Female figurine (proto Phi-type)
A Mycenaean idol
Hand-Made Bronze Sculpture with Quality Guarantee. Traditionally made with the method of casting bronze and with a museum-like oxidization.
Schematic female figurines with arms folded or raised in an attitude of supplication are the commonest types of Mycenaean cult objects. They are small in size, handmade and are called conventionally Phi-type, Psi-type and Tau-type because of their similarity to the corresponding letters of the Greek alphabet (Φ, Ψ and T). This particular example belongs to an early stage in the development of the Phi-type figurines, when the hands were still rendered in a more naturalistic way (Proto-phi type).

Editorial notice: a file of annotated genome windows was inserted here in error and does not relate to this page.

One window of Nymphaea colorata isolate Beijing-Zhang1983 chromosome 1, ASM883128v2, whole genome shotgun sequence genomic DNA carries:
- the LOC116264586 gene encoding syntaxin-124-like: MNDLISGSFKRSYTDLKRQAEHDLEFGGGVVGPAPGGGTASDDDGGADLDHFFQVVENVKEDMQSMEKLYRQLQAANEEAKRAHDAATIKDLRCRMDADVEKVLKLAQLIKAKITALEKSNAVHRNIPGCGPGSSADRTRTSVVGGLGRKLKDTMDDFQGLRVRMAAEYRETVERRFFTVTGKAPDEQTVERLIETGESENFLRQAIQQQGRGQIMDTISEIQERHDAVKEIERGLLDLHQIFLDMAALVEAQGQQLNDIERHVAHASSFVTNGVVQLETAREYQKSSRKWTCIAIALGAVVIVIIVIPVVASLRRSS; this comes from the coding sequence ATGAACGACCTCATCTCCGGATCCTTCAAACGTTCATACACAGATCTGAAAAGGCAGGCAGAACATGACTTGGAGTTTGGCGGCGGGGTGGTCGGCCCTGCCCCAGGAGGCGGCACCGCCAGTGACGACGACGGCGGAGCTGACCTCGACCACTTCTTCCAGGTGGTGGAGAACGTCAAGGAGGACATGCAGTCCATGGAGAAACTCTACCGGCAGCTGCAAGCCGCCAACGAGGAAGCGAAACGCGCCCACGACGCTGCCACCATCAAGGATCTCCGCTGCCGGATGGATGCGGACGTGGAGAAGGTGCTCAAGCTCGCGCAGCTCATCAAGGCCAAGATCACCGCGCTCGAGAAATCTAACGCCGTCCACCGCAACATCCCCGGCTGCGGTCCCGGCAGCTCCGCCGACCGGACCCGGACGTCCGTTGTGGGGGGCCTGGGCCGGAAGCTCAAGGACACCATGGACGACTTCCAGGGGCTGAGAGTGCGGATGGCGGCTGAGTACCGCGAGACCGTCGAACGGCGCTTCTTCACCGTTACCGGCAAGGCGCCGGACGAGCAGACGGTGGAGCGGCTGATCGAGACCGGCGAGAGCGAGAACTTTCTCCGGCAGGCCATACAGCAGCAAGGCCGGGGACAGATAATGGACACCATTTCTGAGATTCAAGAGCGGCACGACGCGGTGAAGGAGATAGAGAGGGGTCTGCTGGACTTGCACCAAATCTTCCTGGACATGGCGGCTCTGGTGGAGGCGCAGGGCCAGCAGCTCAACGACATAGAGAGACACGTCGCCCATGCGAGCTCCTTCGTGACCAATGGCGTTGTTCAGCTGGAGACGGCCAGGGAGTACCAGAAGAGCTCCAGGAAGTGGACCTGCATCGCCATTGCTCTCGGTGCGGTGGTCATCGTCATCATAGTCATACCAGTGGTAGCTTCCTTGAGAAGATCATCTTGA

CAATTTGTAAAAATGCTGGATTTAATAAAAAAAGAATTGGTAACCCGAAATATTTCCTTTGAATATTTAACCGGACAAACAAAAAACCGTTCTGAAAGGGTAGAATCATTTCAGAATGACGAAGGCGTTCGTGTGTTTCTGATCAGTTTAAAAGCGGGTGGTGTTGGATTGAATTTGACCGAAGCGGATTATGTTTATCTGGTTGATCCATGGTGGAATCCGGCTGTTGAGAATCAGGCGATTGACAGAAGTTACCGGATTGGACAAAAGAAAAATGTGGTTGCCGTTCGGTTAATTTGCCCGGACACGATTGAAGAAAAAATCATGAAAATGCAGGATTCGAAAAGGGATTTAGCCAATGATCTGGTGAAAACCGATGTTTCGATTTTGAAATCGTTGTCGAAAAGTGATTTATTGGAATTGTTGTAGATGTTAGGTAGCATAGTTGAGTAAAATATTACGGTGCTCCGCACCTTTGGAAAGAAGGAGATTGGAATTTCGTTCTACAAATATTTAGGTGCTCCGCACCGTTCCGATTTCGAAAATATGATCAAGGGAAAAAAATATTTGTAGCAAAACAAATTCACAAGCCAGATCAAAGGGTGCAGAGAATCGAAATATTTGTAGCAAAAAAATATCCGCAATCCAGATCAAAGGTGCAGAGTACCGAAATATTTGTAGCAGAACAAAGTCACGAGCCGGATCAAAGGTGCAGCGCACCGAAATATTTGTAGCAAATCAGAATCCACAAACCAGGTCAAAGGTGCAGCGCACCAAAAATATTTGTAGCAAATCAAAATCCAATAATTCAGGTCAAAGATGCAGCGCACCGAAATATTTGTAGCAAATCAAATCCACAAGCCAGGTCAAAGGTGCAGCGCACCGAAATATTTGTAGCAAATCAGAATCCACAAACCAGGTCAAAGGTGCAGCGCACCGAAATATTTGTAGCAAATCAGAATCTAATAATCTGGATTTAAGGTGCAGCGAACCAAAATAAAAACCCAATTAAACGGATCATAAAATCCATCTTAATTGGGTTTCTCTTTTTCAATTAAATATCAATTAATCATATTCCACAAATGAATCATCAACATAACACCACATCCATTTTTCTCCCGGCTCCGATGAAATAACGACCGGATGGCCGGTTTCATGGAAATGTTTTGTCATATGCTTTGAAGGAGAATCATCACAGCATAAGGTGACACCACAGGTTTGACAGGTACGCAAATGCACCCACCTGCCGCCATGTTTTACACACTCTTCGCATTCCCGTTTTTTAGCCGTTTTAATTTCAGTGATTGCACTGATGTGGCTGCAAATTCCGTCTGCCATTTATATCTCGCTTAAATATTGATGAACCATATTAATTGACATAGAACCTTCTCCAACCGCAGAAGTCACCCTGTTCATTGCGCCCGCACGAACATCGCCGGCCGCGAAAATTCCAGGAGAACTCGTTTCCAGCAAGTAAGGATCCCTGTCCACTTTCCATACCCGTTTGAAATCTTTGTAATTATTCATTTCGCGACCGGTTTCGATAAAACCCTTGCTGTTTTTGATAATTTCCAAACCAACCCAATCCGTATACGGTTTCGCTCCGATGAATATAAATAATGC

Mycenaean figurines made their appearance at the end of the 15th c. BC and continued to be used until the end of the 12th c. BC.
Mycenaean female figurines are found frequently in shrines, graves and even houses. Their symbolism was complex and their use probably varied according to the circumstances. In general, they are thought to represent goddesses possibly associated with fertility (some Phi-type figurines carry babies in their hands). As, however, identical figurines are frequently found in the graves of children, some scholars believe that they may have been also used as toys.